Obama Oval Office Address: Time, Schedule, Preview
When Is President's Obama's Oval Office Address?
President Obama is scheduled to deliver his very first Oval Office address in the White House, Tuesday at 800 pm EST/PST.
The Obama Oval Address is expected take 20 minutes. Use of the Oval Office for presidential addresses are reserved for significant, important moments or announcements - a visible sign that the President is behind his desk, doing his job and what he will say is important.
Use of the Oval Office for television broadcasts is rare and reserved for occasions with a sense of gravity, as when a young President Kennedy presented news of the Cuban missile crisis, or President Ronald Reagan addressed the nation following the Space Shuttle Challenger disaster or President George W. Bush addressing the nation the evening of September 11, 2001.
Bill Burton the White House Deputy Press Secretary said to the Washington Post.
"What we're seeing in the Gulf is a catastrophe the likes of which our country has never seen before, so the response has been enormous, the assets and the full power of the federal government has been brought to bear here, and so talking directly with the American people about what we're doing to address this crisis, and what we're going to be doing moving forward is very important to the president right now."
But the speculation in the media is that the Obama Oval Office Address can not be a mere update on the Oil Spil in the Gulf.
The Atlantic is speculating that President Obama may "go big,"
...he must call on Congress to put a price on carbon by the end of the year. The pivot from gushing oil to climate change is at once harder than it seems and blindingly obvious. Oil is polluting the Gulf; it's not raising temperatures. The transition to a more ecologically friendly economy will require carbon creation. It will also require economic sacrifice.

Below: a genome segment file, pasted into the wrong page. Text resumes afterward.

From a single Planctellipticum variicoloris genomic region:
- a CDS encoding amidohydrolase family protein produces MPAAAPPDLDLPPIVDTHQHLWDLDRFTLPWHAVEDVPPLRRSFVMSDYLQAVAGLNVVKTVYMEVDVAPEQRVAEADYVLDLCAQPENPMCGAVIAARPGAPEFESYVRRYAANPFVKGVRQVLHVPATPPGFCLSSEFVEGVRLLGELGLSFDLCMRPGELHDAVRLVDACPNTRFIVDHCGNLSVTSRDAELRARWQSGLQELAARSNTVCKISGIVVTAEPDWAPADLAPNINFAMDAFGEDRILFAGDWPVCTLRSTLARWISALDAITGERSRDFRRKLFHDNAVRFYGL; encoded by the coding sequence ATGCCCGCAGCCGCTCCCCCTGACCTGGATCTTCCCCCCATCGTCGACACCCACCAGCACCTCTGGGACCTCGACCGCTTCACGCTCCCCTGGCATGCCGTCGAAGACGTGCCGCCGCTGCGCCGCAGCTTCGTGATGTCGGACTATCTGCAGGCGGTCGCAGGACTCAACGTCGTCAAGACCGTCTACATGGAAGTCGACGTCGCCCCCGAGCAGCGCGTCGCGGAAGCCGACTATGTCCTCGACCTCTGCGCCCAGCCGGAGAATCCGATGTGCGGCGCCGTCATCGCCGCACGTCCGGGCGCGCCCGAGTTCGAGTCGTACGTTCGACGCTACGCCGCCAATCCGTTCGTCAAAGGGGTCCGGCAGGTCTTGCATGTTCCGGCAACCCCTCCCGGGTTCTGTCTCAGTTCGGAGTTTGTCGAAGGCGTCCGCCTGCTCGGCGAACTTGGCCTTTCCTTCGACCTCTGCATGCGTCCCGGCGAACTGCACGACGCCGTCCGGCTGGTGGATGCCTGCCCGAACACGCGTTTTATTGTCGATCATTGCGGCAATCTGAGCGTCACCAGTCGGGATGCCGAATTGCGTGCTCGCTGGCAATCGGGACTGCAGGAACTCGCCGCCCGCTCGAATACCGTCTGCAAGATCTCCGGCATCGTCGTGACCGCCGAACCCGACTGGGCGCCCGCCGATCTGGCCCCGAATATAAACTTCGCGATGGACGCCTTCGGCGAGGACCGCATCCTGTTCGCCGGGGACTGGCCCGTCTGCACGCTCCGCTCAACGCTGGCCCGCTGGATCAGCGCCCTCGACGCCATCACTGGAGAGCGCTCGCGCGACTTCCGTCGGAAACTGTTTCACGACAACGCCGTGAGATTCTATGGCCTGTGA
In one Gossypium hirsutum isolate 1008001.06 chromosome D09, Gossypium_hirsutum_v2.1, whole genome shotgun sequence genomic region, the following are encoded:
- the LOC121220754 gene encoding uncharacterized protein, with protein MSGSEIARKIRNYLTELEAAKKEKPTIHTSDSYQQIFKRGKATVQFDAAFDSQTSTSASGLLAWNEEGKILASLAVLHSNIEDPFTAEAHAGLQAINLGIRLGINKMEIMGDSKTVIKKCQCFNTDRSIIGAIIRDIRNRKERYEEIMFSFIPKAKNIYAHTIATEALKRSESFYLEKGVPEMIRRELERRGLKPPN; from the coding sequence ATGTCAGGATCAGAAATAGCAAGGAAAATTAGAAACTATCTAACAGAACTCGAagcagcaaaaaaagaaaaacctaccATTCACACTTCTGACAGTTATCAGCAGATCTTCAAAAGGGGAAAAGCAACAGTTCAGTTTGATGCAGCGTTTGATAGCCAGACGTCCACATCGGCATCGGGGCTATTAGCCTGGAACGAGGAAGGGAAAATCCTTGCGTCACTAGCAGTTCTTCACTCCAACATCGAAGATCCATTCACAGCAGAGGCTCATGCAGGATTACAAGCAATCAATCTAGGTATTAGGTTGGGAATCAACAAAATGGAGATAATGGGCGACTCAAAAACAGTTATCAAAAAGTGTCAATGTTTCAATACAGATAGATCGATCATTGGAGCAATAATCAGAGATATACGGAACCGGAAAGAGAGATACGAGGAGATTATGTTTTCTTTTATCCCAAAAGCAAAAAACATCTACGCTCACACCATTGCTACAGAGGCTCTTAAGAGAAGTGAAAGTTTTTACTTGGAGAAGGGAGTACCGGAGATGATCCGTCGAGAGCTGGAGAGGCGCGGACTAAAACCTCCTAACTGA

The New York Times is reporting that Obama will lay out a plan to make BP pay.
Mr. Obama is expected to outline in his speech a plan to legally compel BP to create an escrow account to compensate businesses and individuals for their losses from the oil spill in the Gulf of Mexico, administration officials said on Sunday.
The Oval Office Address comes on the heels of a newly released USA Today/Gallup Survey that reports 71% of Americans believe Obama has not been tough enough on BP.
"It's a good time for an Oval Office speech," says political scientist Mary Stuckey of Georgia State University. "The oil hasn't fully hit yet, and the criticism of him — while growing — is not really loud yet."
But don't expect Obama to cloak himself in feel-your-pain emotions.
"We probably overestimate the extent to which a president's rhetoric and manner of presentation makes a difference," says Fred Greenstein, Princeton University professor emeritus of politics and author of The Presidential Difference: Leadership Style from FDR to Barack Obama.
All three major U.S. broadcasters and the cable news networks will be carrying the Obama Oval Office Address.
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